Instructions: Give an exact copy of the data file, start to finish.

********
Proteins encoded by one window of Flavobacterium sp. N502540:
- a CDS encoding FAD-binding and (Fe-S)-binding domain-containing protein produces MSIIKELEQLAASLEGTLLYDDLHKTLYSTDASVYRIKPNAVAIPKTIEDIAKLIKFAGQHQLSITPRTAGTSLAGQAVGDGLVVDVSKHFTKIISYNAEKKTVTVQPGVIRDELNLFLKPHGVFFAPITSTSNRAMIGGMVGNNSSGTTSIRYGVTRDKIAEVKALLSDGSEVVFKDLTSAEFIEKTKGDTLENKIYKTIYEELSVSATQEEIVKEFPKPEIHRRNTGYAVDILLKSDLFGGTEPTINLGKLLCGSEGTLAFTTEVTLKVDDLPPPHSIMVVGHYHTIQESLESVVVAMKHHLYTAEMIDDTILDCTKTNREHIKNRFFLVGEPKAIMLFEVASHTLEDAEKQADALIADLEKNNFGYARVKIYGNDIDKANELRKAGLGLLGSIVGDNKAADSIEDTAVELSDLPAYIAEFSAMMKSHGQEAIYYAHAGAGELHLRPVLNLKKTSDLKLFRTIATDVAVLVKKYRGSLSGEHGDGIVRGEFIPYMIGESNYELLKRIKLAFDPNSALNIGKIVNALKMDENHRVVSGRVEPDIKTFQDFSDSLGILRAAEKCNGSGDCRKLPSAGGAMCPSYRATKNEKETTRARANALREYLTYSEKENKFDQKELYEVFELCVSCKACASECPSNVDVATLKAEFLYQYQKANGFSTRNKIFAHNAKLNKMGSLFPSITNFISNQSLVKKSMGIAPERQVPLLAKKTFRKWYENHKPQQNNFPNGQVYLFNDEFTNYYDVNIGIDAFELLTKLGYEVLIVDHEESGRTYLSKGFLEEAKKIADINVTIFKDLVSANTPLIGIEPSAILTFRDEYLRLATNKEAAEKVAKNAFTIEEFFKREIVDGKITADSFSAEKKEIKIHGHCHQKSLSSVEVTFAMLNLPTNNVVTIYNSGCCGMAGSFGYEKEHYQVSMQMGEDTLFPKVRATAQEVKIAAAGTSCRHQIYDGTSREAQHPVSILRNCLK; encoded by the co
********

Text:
Proteins encoded by one window of Flavobacterium sp. N502540:
- a CDS encoding FAD-binding and (Fe-S)-binding domain-containing protein produces MSIIKELEQLAASLEGTLLYDDLHKTLYSTDASVYRIKPNAVAIPKTIEDIAKLIKFAGQHQLSITPRTAGTSLAGQAVGDGLVVDVSKHFTKIISYNAEKKTVTVQPGVIRDELNLFLKPHGVFFAPITSTSNRAMIGGMVGNNSSGTTSIRYGVTRDKIAEVKALLSDGSEVVFKDLTSAEFIEKTKGDTLENKIYKTIYEELSVSATQEEIVKEFPKPEIHRRNTGYAVDILLKSDLFGGTEPTINLGKLLCGSEGTLAFTTEVTLKVDDLPPPHSIMVVGHYHTIQESLESVVVAMKHHLYTAEMIDDTILDCTKTNREHIKNRFFLVGEPKAIMLFEVASHTLEDAEKQADALIADLEKNNFGYARVKIYGNDIDKANELRKAGLGLLGSIVGDNKAADSIEDTAVELSDLPAYIAEFSAMMKSHGQEAIYYAHAGAGELHLRPVLNLKKTSDLKLFRTIATDVAVLVKKYRGSLSGEHGDGIVRGEFIPYMIGESNYELLKRIKLAFDPNSALNIGKIVNALKMDENHRVVSGRVEPDIKTFQDFSDSLGILRAAEKCNGSGDCRKLPSAGGAMCPSYRATKNEKETTRARANALREYLTYSEKENKFDQKELYEVFELCVSCKACASECPSNVDVATLKAEFLYQYQKANGFSTRNKIFAHNAKLNKMGSLFPSITNFISNQSLVKKSMGIAPERQVPLLAKKTFRKWYENHKPQQNNFPNGQVYLFNDEFTNYYDVNIGIDAFELLTKLGYEVLIVDHEESGRTYLSKGFLEEAKKIADINVTIFKDLVSANTPLIGIEPSAILTFRDEYLRLATNKEAAEKVAKNAFTIEEFFKREIVDGKITADSFSAEKKEIKIHGHCHQKSLSSVEVTFAMLNLPTNNVVTIYNSGCCGMAGSFGYEKEHYQVSMQMGEDTLFPKVRATAQEVKIAAAGTSCRHQIYDGTSREAQHPVSILRNCLK; encoded by the co